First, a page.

Batch sizing is very much a horses for courses endeavour. Some large projects might favour a 30 day sprint, but for most of the projects we’re involved in, we’ve found the sweet spot is two weeks.

If you’re using Agile, you should be working with small batches already. (If you’re trying to implement Agile but using the same batch size as a traditional project – that is, 100% – Agile will not work!) However, it’s important to remember these guidelines when you’re setting up your next project:

  • reduce the timeframe for delivering results
  • don’t define all your requirements and success criteria in one go
  • prioritise your product’s features and begin with the smallest amount of work that will still deliver value to your customer
  • test and release as soon as that work is complete – adopt continuous integration and ensure deployment and testing efforts are ongoing during your project.

The last word goes to Reinertsen and his video: The practical science of batch size. It has all you need to know about batch size – how it works, why it works and what to do next.

Prioritising versus ordering: what is the difference and why does it matter?

Deciding on the most important thing to work on at any given time is not an easy task for a project team, but it is one of the most important decisions that needs to be made, many times over, from the start of a project through to its end.

A few years ago I was tasked with being the Scrum Master on a project that had a huge amount to get through in a short period of time.

There were many perplexing elements to the project, but one of the most perplexing was that the team had prepared around 400 user stories, all written to varying degrees of detail. I would have hoped for scant detail on each, followed by a prioritisation exercise and a couple of sessions to expand on the most valuable stories.

However, we were asked to flesh out, estimate and order all 400 before the first sprint.

We spent three agonising days refining the backlog. I suspected most of this work would be of little use as many things would change as soon as the first sprint was underway.

I also attempted to run a prioritisation exercise, and I learned pretty quickly that the word ‘prioritisation’ was frowned upon, and the term ‘ordering’ was preferred.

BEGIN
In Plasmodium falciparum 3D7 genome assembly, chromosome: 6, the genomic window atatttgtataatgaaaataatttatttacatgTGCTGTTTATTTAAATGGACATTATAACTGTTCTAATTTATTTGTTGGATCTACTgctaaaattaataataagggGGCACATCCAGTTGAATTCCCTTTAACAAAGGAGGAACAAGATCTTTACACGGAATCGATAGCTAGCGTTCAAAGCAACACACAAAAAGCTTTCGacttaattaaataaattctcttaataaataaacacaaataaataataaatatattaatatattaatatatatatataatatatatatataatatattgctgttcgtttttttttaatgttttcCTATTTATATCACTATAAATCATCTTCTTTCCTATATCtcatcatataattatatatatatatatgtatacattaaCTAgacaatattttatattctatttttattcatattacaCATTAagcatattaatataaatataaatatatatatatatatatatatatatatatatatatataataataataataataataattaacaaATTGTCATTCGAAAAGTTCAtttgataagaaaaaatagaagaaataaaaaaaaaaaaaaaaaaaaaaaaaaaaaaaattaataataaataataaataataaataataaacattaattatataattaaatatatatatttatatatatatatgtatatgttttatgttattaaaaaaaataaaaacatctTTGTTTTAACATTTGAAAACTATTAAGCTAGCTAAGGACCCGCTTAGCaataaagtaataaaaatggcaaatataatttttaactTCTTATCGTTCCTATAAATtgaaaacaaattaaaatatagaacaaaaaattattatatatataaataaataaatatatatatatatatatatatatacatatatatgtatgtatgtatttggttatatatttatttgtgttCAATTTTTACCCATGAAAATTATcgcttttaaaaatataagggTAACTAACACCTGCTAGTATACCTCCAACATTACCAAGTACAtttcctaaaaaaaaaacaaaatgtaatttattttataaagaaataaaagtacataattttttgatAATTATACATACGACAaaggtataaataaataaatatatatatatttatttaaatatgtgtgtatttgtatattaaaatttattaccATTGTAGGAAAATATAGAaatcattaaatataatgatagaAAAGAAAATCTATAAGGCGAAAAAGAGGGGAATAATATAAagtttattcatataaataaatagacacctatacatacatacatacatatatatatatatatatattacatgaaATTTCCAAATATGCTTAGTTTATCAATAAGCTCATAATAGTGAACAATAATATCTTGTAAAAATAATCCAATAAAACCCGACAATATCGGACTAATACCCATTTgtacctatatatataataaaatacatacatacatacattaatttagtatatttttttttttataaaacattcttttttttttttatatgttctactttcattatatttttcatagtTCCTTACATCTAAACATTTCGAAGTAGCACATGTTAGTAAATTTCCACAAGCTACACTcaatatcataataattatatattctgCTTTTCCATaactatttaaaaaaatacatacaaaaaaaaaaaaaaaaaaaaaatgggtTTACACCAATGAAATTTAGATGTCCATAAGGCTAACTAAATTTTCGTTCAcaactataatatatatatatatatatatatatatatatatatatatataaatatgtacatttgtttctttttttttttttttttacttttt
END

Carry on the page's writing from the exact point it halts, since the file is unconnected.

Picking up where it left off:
But what’s the difference?

Prioritising, in the Agile world, focuses on identifying the business value of each story, doing the most valuable work first, delivering quickly to get feedback and then reprioritising the remaining work based on what we’ve learned.

Ordering is a type of prioritisation, but it’s based on an assumption that we already know everything we need to know about our project. In this case, ordering meant that every story was of equal value because every story absolutely needed to be completed for the project to be considered a success.

I have never come across a project that couldn’t be broken down and prioritised by value. It isn’t always easy, but it is always necessary. Without truly prioritising, the team runs the risk of building features that no one will actually benefit from, and working without any useful feedback on what was delivered earlier in the project.

Assuming everything is equally as valuable is sure to result in both time and budget running out before we deliver the most important benefits to the user.

Have you ever faced a prioritisation challenge? Has someone in your team, or maybe at executive level, advocated for their own pet part of a project over what is really valuable to the customer? Have you disagreed with your colleagues about what should be done first?

Be prepared to make those hard (but ultimately satisfying) decisions, because prioritisation drives your team’s performance and ultimately ensures you deliver value to your customer.

To find out more about prioritisation, come along to our Agile Professional Foundation two-day course with certification.